Kidney, cardiac, and safety outcomes associated with α-blockers in patients with CKD: a population-based cohort study
Hundemer GL, Knoll GA, Petrcich W, Hiremath S, Ruzicka M, Burns KD, Edwards C, Bugeja A, Rhodes E, Sood MM. Am J Kidney Dis. 2021; 77(2):178-89.e1. Epub 2020 Sep 10. DOI: https://doi.org/10.1053/j.ajkd.2020.07.018
Rationale Objectives — Alpha-blockers (ABs) are commonly prescribed for control of resistant or refractory hypertension in patients with and without chronic kidney disease (CKD). The association between AB use and kidney, cardiac, mortality, and safety-related outcomes in CKD remains unknown.
Study Design — Population-based retrospective cohort study
Settings Participants — Ontario (Canada) residents ≥66 years old treated for hypertension between 2007 and 2015 without a prior prescription for an AB.
Exposures — New use of an AB versus new use of a non-AB BP-lowering medication.
Outcomes — ≥30% eGFR decline, dialysis initiation or kidney transplantation, composite of acute myocardial infarction, coronary revascularization, congestive heart failure, or atrial fibrillation, safety (hypotension, syncope, falls, fractures) events, and mortality
Analytical Approach — New users of AB (doxazosin, terazosin, prazosin) were matched to new users of non-AB by a high dimensional propensity score. Cox proportional hazards and Fine and Gray models were used to examine the association of AB use with kidney, cardiac, mortality, and safety outcomes. Interactions by eGFR categories (≥90, 60-89, 30-59, <30 mL/min/1.73m 2) were explored.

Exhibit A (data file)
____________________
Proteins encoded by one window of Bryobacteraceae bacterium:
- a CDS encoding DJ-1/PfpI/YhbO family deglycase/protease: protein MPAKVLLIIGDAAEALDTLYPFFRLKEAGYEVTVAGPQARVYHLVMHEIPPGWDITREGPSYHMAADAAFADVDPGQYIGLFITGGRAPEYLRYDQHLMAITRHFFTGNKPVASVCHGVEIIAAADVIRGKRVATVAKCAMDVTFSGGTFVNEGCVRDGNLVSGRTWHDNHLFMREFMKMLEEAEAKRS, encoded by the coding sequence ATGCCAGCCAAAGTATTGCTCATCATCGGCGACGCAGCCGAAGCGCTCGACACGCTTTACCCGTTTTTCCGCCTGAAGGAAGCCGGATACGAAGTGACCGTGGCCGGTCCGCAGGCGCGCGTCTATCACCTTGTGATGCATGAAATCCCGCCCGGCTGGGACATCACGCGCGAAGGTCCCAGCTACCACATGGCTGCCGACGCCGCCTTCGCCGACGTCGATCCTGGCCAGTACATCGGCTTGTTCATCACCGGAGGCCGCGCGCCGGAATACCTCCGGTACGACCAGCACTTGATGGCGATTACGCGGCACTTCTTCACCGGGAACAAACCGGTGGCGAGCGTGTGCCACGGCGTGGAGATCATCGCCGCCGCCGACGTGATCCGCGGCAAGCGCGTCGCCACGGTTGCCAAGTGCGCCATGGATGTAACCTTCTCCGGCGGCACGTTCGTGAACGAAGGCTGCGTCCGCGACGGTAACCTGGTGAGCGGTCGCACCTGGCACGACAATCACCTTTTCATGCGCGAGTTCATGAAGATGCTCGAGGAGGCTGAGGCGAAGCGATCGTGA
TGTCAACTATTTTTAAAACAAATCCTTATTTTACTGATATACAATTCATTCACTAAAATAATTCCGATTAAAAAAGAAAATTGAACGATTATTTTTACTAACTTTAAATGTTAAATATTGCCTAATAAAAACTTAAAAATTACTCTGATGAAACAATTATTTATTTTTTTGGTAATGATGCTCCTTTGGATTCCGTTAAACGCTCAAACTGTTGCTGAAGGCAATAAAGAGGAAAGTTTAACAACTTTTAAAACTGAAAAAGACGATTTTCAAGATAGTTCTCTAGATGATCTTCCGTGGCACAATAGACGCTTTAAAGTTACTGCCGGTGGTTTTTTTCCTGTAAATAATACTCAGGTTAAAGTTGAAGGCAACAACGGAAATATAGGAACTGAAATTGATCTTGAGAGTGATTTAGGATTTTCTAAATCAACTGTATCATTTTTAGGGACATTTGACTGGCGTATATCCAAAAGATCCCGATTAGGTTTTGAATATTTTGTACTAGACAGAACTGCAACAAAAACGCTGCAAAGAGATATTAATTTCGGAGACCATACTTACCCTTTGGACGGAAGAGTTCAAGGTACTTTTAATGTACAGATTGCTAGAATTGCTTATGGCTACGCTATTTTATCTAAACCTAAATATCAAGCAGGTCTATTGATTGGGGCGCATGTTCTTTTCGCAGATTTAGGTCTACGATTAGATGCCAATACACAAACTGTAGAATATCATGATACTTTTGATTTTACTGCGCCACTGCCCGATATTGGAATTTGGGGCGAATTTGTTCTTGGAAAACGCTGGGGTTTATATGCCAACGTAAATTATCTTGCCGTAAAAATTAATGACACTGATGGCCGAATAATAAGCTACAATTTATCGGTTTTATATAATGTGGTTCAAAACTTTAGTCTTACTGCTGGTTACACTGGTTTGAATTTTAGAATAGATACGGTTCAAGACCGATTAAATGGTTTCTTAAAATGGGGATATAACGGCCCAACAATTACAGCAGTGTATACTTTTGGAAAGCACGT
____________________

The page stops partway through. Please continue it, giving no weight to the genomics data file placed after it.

Results — Among 381,120 eligible individuals, 16,088 were dispensed ABs and matched 1:1 to non-AB users. AB use was associated with a higher risk of ≥30% eGFR decline (HR 1.14 [95%CI 1.08-1.21]) and need for dialysis/kidney transplantation (HR 1.28 [95%CI 1.13-1.44]). Level of eGFR did not modify these associations, p-interaction = 0.3 and 0.3, respectively. Conversely, AB use was associated with a lower risk of cardiac events, which was also consistent across eGFR categories (HR 0.92 [95%CI 0.89-0.95]; p-interaction = 0.1). AB was also associated with a lower mortality risk, but only among those with lower eGFR <60 mL/min/1.73m 2, (p-interaction <0.001): HR 0.85 [95%CI 0.78-0.93] for eGFR 30-59 mL/min/1.73m 2; HR 0.71 [95%CI 0.64-0.80] for eGFR<30 mL/min/1.73m 2).
Limitations — Observational design, BP measurement data unavailable
Conclusions — AB use in CKD is associated with a higher risk of kidney disease progression but a lower risk for cardiac events and mortality compared with alternative BP-lowering medications.